As a historian who is interested in themes of family and childhood, Milanich engaged with author Sarah Maza's ideas on a child's development into autonomy, and how that process depends on a child's ability to develop their own voice and effectively grow up. In her response, Milanich acknowledged how many aspects of a culture are reflected in its children, as well as the tendency of many historians to underestimate the value of examining social and cultural histories through the lens of childhood.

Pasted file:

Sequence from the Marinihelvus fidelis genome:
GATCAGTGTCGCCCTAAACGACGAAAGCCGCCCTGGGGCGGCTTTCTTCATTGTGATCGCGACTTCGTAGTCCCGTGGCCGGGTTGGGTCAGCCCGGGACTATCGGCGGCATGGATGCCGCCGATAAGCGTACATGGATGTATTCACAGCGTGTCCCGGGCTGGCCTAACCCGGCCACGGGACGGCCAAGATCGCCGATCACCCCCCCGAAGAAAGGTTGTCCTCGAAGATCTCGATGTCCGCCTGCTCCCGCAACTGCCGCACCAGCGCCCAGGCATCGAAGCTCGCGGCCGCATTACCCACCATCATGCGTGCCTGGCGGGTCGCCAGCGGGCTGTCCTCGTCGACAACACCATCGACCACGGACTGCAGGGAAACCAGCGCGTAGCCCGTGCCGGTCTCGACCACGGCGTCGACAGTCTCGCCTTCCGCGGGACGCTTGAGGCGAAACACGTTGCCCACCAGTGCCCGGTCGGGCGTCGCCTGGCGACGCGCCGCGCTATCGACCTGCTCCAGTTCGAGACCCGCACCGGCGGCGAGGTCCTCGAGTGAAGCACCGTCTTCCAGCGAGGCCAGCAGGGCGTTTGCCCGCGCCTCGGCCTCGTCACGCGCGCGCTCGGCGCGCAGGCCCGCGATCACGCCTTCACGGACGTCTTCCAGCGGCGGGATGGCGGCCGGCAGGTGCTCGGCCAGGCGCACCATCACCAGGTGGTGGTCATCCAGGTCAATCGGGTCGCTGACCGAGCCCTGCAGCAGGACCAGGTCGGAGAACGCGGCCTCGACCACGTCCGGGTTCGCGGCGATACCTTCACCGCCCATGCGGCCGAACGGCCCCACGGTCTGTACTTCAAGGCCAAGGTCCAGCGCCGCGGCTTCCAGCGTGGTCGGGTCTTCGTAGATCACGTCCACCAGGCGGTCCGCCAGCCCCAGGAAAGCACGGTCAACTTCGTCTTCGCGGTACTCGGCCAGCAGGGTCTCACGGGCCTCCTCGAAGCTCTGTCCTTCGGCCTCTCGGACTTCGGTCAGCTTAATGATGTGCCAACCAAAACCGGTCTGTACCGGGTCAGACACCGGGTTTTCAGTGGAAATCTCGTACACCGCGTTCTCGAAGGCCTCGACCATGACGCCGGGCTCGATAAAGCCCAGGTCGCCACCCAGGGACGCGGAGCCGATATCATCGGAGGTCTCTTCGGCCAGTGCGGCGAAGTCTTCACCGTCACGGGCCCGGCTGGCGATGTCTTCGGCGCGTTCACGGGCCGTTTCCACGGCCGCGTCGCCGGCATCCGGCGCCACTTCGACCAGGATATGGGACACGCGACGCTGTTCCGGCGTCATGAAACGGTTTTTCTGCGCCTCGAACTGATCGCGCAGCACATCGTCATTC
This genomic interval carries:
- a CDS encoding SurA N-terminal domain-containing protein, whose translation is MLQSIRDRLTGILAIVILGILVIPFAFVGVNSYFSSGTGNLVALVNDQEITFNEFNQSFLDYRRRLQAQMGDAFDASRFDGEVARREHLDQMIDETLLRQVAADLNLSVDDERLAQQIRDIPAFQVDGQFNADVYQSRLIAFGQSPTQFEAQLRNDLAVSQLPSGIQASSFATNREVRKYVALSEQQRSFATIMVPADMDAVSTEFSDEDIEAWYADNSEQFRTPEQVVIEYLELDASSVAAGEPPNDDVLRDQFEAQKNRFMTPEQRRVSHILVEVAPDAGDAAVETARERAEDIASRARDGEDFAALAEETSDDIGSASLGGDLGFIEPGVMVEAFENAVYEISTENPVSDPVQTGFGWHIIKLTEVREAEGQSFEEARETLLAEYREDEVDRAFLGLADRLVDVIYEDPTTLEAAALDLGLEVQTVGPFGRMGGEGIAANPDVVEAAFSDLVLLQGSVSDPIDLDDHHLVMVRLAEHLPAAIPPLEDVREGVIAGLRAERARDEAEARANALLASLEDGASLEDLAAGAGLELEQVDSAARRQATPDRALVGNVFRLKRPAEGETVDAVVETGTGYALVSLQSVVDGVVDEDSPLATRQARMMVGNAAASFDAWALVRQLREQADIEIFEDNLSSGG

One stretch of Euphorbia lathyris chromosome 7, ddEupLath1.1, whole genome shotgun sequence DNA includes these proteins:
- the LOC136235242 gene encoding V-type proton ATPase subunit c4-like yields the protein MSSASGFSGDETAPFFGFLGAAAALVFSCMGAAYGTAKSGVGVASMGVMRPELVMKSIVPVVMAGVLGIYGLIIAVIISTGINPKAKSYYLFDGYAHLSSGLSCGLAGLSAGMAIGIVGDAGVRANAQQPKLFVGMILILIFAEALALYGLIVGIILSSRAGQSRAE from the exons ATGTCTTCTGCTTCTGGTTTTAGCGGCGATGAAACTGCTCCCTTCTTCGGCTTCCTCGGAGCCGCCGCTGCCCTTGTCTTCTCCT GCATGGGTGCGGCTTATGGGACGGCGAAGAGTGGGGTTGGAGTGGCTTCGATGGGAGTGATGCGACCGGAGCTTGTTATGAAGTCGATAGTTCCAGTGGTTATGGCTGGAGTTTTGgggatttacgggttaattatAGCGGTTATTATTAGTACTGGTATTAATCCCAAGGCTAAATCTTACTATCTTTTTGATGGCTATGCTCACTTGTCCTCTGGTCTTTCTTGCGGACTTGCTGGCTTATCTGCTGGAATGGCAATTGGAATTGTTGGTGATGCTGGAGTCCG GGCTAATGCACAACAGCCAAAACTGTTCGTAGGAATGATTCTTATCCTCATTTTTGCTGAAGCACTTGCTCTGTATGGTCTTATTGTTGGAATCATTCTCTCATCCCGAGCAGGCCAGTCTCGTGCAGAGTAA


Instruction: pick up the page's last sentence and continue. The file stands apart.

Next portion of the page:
"Precisely because it is so often figured as apolitical, ahistorical, and universal, childhood can lead us into the very heart of power relations," she wrote.